Thursday, January 10, 2008

BYOB: Wines at Marigold Kitchen

Lest ye despair, faithful readers, that I have foregone the pleasures of wine at repast, fear not. I have just been focusing of late on catching up with things on the Philly front. And along the way, I’ve decided that when writing up BYOB restaurants, it would be best not to intertwine wine notes into the restaurant report. After all, wine at BYOs, though hardly an afterthought on my part, is not selected nor purveyed by the establishment.

One of the beautiful benefits of the BYOB culture so prevalent in Philadelphia is the opportunity it affords to sample several bottles over the course of a meal. Leftovers can always be carried home or, more magnanimously, shared with the service and kitchen staff or even with neighboring diners. At a licensed restaurant, one might be more likely to scrimp or hoard, as high mark-ups can quickly and quietly change an evening’s outing from comfortable to extravagant. When dining in spots with liquor licenses, I’ll continue to include wine and beverage commentary in the central report, as I consider the wine list an integral element of the overall full-service restaurant experience.

So, consider this episode one of a new thread: the BYO wine list. During a recent meal at Marigold Kitchen, my dining partners and I enjoyed...

Champagne Grand Cru “Cuvée Rosé,” Delavenne Père et Fils NV
Delavenne is a small grower producer (RM) Champagne house located in Bouzy, with vineyards there, in Ambonnay and in Cramant. Their “Cuvée Rosé” is not a rosé de saignée but rather a blend of 50% Chardonnay and 38% Pinot Noir (white juice only) made pink by the addition of 12% Bouzy Rouge, a still wine made from 100% Pinot Noir. Fresh and fruit forward, bursting with delicate aromas and flavors of raspberries, strawberries and orange peel, hinting only ever so slightly at an underlying yeastiness, it made for an excellent aperitif. By sheer stroke of luck, it turned out to be pretty tasty with our beet and almond amuse bouche.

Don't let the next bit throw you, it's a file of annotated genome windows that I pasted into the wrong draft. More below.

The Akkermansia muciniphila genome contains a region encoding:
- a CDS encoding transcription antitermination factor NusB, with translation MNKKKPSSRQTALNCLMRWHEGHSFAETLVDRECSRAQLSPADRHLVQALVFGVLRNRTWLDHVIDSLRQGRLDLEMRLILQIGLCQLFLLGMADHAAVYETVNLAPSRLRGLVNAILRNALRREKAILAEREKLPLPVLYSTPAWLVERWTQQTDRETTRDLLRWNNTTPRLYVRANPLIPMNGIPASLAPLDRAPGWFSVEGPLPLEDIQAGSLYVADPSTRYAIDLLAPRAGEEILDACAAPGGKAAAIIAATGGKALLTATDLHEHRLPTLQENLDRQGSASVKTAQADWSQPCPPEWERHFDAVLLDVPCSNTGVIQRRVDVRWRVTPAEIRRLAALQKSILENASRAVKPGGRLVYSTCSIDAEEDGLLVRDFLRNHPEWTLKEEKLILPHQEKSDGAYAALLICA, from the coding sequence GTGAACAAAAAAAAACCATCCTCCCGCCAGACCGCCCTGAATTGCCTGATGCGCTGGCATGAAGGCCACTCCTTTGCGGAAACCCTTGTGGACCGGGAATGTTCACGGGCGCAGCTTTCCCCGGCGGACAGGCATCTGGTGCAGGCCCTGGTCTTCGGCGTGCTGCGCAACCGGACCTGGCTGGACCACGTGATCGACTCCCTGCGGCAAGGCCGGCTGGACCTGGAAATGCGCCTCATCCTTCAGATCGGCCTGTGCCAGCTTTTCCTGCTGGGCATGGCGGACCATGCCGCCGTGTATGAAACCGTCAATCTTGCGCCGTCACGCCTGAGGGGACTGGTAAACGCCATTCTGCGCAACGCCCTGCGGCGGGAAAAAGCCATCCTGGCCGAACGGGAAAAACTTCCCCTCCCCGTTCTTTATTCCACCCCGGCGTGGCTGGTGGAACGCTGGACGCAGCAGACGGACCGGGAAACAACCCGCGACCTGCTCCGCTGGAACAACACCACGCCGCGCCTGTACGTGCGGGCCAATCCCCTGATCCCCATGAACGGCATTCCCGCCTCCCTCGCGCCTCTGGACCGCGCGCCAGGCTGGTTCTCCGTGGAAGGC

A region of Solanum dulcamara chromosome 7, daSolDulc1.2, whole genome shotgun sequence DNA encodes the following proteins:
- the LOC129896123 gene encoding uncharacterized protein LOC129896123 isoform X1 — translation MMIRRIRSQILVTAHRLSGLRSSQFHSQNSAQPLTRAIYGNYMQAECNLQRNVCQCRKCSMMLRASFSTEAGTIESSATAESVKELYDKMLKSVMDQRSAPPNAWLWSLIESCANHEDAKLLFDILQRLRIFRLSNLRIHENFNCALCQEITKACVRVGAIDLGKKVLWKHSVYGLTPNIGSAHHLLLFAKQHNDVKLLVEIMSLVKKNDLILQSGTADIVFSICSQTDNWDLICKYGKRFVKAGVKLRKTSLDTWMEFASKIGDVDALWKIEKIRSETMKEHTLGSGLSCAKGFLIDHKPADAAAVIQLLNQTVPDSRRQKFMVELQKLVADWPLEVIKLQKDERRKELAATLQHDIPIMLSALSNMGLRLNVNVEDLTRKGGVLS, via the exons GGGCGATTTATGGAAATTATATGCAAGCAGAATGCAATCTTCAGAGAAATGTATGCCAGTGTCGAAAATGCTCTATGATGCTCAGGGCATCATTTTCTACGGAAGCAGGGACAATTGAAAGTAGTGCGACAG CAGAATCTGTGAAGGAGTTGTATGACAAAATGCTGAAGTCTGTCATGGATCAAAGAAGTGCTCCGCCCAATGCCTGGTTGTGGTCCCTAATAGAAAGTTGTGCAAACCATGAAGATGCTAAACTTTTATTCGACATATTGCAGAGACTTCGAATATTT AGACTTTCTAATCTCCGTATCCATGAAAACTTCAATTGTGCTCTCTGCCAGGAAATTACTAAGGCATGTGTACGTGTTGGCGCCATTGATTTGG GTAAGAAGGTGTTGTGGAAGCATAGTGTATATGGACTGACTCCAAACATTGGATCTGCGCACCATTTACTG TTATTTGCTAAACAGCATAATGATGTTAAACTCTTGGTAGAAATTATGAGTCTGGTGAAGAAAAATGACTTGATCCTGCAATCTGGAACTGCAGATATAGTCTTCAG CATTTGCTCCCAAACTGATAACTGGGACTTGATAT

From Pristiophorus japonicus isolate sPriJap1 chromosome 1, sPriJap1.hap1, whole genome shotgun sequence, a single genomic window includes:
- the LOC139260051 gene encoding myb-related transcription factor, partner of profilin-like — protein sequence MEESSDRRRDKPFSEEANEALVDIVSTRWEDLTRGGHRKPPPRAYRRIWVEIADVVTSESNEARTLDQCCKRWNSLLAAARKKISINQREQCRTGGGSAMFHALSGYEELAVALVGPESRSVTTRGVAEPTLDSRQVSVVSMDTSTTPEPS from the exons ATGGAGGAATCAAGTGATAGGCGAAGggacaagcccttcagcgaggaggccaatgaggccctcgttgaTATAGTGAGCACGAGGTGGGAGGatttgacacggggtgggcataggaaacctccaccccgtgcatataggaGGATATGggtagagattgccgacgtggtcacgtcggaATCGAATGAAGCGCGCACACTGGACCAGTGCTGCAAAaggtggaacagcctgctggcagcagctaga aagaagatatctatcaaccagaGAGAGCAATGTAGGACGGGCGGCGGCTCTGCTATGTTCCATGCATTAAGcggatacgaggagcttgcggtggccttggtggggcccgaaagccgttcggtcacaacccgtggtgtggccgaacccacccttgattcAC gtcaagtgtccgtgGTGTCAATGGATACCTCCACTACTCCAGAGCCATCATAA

$48. 12% alcohol. Natural cork closure. Importer: Petit Pois, Moorestown, NJ.

Kremstal Grüner Veltliner “Holzgasse” Qualitatswein trocken, Weingut Buchegger 2006
Austrian wine seems to have achieved a renaissance in the popular mind over the last few years, with the unfortunate side effect of sky-rocketing prices. A Federspiel from a good producer now often costs what a Smaragd from the same grower did only two or three years ago. That inflation has put an awful lot of tempting wines up in the $30+ starting price range. So when I found a Qualitatswein Grüner Veltliner priced in the mid-teens during a recent trip down to State Line Liquors, it caught my eye. The producer, Weingut Buchegger, was an unknown quantity to me; its importer, though, is on my short list of most trusted back labels. I snatched it up posthaste. Was it worth the money? Yes. Was it worth the enthusiasm? No. , Buchegger’s GV “Holzgasse” paired well enough in a neutral sense with appetizers ranging from sweetbreads to tuna carpaccio to celery root and hazelnut soup, yet it added little in the way of spark or nuance, serving mainly as clean, proper refreshment. Simple and slightly fat in texture, it was reasonably well balanced but lacked the nerve and peppery, citrus and floral characteristics I crave in a better example of Grüner Veltliner.